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Full text of "To Have And Have Not"

CHAPTER   XIV
HE did not take the bicycle but walked down the
street* The moon was up now and the trees were
dark against it, and he passed the frame houses with
their narrow yards, light coming from the shuttered
windows; the unpaved alleys, with their double rows
of houses; Conch town, where all was starched, well-
shuttered, virtue, failure, grits and boiled grunts,
wider-nourishment, prejudice, righteousness, inter-
breeding and the comforts of religion; the open-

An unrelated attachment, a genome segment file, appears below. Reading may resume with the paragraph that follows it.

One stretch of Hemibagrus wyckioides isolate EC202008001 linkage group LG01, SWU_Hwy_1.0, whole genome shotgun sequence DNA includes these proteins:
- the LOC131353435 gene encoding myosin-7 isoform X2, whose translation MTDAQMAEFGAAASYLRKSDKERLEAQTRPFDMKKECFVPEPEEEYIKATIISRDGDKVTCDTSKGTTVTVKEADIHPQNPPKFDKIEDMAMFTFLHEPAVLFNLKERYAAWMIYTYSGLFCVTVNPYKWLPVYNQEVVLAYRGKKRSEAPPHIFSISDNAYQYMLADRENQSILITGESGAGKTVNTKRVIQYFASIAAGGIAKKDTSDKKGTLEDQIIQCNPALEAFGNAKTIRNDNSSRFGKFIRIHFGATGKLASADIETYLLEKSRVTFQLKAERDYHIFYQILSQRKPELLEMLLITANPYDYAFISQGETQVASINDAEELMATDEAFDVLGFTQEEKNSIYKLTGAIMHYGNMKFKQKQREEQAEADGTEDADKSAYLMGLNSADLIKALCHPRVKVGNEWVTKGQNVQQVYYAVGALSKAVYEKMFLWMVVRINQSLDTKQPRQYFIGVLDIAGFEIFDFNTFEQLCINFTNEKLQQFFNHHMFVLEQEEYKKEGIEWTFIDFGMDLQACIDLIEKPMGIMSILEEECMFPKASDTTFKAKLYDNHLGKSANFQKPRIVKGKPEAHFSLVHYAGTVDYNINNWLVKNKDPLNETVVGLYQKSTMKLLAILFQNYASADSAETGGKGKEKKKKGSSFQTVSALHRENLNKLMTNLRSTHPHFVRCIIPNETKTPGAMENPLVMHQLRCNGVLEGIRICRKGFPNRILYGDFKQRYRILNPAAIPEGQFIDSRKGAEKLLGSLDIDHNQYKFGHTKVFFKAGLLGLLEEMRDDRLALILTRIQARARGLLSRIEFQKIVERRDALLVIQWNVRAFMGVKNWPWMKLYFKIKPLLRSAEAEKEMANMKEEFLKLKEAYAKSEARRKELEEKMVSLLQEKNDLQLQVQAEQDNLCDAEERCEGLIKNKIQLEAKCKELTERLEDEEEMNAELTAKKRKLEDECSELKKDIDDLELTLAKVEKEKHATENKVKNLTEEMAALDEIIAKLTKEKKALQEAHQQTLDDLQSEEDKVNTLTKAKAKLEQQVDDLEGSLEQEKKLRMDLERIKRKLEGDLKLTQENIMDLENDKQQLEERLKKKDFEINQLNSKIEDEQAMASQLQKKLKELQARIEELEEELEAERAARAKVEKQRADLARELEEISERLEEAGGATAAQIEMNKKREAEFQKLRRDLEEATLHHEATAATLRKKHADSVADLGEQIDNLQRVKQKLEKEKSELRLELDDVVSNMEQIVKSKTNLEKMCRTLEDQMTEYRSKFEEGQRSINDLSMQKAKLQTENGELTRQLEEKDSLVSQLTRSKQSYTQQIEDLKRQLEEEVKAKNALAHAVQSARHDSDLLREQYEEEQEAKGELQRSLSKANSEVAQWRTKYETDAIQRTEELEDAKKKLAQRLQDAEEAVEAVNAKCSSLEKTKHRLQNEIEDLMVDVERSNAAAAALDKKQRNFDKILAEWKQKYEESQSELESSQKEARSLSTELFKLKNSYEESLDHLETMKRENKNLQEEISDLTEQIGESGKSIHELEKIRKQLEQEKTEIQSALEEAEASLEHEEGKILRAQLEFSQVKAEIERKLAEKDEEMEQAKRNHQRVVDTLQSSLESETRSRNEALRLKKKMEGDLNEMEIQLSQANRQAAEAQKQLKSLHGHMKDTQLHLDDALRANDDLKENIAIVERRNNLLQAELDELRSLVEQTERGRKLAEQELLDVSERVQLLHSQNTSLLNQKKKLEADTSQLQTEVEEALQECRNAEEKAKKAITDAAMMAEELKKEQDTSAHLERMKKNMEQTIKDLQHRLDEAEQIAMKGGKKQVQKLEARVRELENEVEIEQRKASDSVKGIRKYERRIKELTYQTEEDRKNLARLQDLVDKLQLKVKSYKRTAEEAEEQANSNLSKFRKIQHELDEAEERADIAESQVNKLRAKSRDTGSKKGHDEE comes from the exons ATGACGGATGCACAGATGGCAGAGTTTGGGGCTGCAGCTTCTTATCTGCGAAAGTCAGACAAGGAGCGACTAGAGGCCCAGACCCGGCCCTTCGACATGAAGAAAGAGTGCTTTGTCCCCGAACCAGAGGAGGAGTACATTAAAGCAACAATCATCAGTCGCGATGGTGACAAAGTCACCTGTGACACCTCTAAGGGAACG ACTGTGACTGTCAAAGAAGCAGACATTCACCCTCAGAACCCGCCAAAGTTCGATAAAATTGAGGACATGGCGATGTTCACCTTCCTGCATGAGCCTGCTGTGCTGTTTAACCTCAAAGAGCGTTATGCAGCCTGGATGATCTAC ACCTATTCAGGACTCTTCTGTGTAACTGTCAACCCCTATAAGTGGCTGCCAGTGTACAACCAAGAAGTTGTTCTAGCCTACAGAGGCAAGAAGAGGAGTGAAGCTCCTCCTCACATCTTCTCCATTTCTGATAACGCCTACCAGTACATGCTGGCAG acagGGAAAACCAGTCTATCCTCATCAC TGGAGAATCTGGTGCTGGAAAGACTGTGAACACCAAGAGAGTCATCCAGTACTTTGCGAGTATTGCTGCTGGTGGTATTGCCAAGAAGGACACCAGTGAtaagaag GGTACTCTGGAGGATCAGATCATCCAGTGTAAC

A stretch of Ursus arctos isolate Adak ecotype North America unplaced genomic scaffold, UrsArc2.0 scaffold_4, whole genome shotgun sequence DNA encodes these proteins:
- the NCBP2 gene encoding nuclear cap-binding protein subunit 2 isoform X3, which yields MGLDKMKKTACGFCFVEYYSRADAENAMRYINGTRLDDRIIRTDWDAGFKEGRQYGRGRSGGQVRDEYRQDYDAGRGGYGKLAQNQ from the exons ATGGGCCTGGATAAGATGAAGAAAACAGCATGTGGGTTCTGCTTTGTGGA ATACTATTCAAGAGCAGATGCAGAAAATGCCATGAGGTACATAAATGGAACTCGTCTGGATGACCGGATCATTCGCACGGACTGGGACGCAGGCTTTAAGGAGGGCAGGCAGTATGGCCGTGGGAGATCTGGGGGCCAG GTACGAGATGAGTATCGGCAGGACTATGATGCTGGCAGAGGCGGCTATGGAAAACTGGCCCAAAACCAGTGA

doored, lighted Cuban bolito houses, shacks whose
only romance was their names; The Red House,
Chicha's; the pressed stone church; its steeples sharp
ugly triangles against the moonlight; the big grounds
and the long, black-domed bulk of the convent,
handsome in the moonlight; a filling station and a
sandwich place, bright-lighted beside a vacant lot
where a miniature golf course had been taken out;
past the brightly lit main street with the three drug
stores, the music store, the five Jew stores, three pool
rooms, two barbershops, five beer joints, three ice
cream parlours, the five poor and the one good
restaurant, two magazine and paper places, four
second-hand joints (one of which made keys), a
photographer's, an office building with four dentists'
offices upstairs, the big dime store, a hotel on the
comer with taxis opposite; and across, behind the
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